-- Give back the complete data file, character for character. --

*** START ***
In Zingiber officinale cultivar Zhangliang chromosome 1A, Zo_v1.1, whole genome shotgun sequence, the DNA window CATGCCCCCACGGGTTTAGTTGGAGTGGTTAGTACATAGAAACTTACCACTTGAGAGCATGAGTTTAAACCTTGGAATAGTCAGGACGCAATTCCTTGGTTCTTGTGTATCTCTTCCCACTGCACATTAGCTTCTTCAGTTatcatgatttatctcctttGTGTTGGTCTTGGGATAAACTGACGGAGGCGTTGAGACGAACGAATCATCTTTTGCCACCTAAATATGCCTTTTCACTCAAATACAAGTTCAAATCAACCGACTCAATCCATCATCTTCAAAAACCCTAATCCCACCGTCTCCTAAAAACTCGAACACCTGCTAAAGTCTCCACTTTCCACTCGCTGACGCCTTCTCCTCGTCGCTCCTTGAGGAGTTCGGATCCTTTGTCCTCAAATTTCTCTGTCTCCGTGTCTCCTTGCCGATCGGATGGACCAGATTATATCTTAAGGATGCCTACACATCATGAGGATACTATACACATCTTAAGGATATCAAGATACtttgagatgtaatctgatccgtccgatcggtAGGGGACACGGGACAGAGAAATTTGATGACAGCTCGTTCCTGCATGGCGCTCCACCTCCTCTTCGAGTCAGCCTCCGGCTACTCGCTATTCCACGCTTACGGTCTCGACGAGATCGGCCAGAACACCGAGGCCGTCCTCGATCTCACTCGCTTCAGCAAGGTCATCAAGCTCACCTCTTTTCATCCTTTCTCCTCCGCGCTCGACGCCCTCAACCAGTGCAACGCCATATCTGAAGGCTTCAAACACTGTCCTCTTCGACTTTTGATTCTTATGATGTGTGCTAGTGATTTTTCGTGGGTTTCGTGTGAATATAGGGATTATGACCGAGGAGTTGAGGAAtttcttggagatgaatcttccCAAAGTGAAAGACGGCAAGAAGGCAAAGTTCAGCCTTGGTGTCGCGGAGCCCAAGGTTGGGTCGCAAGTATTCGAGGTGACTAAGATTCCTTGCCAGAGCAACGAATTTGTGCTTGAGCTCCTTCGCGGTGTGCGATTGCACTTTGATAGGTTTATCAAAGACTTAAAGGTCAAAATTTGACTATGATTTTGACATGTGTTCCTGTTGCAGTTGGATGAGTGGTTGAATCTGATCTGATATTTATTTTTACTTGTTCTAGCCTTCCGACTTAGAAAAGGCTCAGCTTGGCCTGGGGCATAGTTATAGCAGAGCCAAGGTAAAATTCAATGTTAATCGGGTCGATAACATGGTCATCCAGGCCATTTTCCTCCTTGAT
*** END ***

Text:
In Zingiber officinale cultivar Zhangliang chromosome 1A, Zo_v1.1, whole genome shotgun sequence, the DNA window CATGCCCCCACGGGTTTAGTTGGAGTGGTTAGTACATAGAAACTTACCACTTGAGAGCATGAGTTTAAACCTTGGAATAGTCAGGACGCAATTCCTTGGTTCTTGTGTATCTCTTCCCACTGCACATTAGCTTCTTCAGTTatcatgatttatctcctttGTGTTGGTCTTGGGATAAACTGACGGAGGCGTTGAGACGAACGAATCATCTTTTGCCACCTAAATATGCCTTTTCACTCAAATACAAGTTCAAATCAACCGACTCAATCCATCATCTTCAAAAACCCTAATCCCACCGTCTCCTAAAAACTCGAACACCTGCTAAAGTCTCCACTTTCCACTCGCTGACGCCTTCTCCTCGTCGCTCCTTGAGGAGTTCGGATCCTTTGTCCTCAAATTTCTCTGTCTCCGTGTCTCCTTGCCGATCGGATGGACCAGATTATATCTTAAGGATGCCTACACATCATGAGGATACTATACACATCTTAAGGATATCAAGATACtttgagatgtaatctgatccgtccgatcggtAGGGGACACGGGACAGAGAAATTTGATGACAGCTCGTTCCTGCATGGCGCTCCACCTCCTCTTCGAGTCAGCCTCCGGCTACTCGCTATTCCACGCTTACGGTCTCGACGAGATCGGCCAGAACACCGAGGCCGTCCTCGATCTCACTCGCTTCAGCAAGGTCATCAAGCTCACCTCTTTTCATCCTTTCTCCTCCGCGCTCGACGCCCTCAACCAGTGCAACGCCATATCTGAAGGCTTCAAACACTGTCCTCTTCGACTTTTGATTCTTATGATGTGTGCTAGTGATTTTTCGTGGGTTTCGTGTGAATATAGGGATTATGACCGAGGAGTTGAGGAAtttcttggagatgaatcttccCAAAGTGAAAGACGGCAAGAAGGCAAAGTTCAGCCTTGGTGTCGCGGAGCCCAAGGTTGGGTCGCAAGTATTCGAGGTGACTAAGATTCCTTGCCAGAGCAACGAATTTGTGCTTGAGCTCCTTCGCGGTGTGCGATTGCACTTTGATAGGTTTATCAAAGACTTAAAGGTCAAAATTTGACTATGATTTTGACATGTGTTCCTGTTGCAGTTGGATGAGTGGTTGAATCTGATCTGATATTTATTTTTACTTGTTCTAGCCTTCCGACTTAGAAAAGGCTCAGCTTGGCCTGGGGCATAGTTATAGCAGAGCCAAGGTAAAATTCAATGTTAATCGGGTCGATAACATGGTCATCCAGGCCATTTTCCTCCTTGAT